A need exists for an efficient method of treating large volumes of animal byproducts and/or of dead or diseased animals that is transportable to the site of animal processing, or of a mass animal kill or an agricultural disaster, and operated efficiently. There is also a need for a processing method that would reduce the volume of waste material as well as destroying or otherwise neutralizing any actual or potential pathogens associated with the dead or diseased tissues. There is further a need for an alternative method for the safe, effective, and economical treatment and disposal of large volumes of biologic waste such as that produced by natural disasters, epizootics, or bioterrorism and of pathologic and chemotherapeutic wastes produced in the medical treatment of humans and animals. The present invention addresses these needs.
In one embodiment, a processing apparatus includes a comminution device, a heated reaction chamber, a conveyor for moving waste through the reaction chamber, and a means for injecting an alkaline material into the reaction chamber. In another embodiment, the processing apparatus is mounted to a movable platform such as a truck bed.
One object of the present invention is to provide an improved system, method, and apparatus for disposing of hydrolyzable waste material.
Another object of the present invention is to provide an improved apparatus which is movable and capable of treating and disposing of large numbers of animal carcasses.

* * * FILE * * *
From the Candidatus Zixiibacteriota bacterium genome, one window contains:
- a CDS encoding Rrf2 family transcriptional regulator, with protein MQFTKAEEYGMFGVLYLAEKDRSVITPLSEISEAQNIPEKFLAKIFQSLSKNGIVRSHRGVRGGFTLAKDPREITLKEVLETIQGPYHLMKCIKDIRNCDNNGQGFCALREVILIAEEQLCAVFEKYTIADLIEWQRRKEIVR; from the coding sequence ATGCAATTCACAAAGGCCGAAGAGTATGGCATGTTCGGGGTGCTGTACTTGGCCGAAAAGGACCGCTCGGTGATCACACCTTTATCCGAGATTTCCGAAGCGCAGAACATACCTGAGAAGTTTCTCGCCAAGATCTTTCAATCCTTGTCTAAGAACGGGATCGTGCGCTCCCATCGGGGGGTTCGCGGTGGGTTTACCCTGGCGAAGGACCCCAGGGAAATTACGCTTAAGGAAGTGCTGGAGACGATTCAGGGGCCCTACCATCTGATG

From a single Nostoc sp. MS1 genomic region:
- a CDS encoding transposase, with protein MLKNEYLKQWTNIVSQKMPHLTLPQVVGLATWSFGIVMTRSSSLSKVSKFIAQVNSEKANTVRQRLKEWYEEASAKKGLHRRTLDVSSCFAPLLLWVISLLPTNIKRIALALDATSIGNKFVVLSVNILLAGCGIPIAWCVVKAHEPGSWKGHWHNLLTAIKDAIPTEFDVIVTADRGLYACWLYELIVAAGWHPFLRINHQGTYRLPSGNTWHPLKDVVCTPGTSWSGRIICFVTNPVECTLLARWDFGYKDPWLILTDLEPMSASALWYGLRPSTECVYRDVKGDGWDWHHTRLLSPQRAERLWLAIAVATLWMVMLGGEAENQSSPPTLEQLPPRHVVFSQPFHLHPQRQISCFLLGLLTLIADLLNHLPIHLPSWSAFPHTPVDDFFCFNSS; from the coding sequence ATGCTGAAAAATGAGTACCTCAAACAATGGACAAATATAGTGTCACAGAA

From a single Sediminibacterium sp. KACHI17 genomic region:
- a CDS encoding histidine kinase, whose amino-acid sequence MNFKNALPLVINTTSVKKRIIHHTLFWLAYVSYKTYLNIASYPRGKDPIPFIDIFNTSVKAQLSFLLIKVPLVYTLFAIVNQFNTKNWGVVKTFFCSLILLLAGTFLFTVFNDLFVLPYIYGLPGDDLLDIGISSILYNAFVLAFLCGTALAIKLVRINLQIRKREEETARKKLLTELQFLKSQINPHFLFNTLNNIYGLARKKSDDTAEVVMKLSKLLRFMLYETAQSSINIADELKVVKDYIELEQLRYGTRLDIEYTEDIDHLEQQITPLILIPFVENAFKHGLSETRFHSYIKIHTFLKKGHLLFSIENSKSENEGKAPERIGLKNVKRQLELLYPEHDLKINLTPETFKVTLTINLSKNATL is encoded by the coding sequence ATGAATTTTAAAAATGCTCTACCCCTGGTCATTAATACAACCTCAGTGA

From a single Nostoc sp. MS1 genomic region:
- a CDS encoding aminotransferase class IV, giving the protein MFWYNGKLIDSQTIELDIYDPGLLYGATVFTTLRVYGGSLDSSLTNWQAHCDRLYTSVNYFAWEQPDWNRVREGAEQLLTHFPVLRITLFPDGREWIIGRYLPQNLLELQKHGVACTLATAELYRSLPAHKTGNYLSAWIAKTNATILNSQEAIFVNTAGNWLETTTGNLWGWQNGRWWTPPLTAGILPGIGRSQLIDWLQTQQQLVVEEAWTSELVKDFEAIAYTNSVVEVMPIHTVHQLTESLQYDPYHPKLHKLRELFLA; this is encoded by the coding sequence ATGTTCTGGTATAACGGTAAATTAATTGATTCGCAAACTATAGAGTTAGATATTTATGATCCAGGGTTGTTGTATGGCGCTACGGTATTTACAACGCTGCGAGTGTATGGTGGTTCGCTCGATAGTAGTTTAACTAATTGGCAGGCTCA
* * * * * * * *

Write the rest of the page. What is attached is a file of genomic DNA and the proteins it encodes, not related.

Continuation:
Further objects, embodiments, forms, benefits, aspects, features and advantages of the present invention may be obtained from the description, drawings, and claims provided herein.
For the purposes of promoting an understanding of the principles of the invention and presenting its currently understood best mode of operation, reference will now be made to the embodiments illustrated in the drawings and specific language will be used to describe the same. It will nevertheless be understood that no limitation of the scope of the invention is thereby intended, with such alterations and further modifications in the illustrated device and such further applications of the principles of the invention as illustrated therein being contemplated as would normally occur to one skilled in the art to which the invention relates.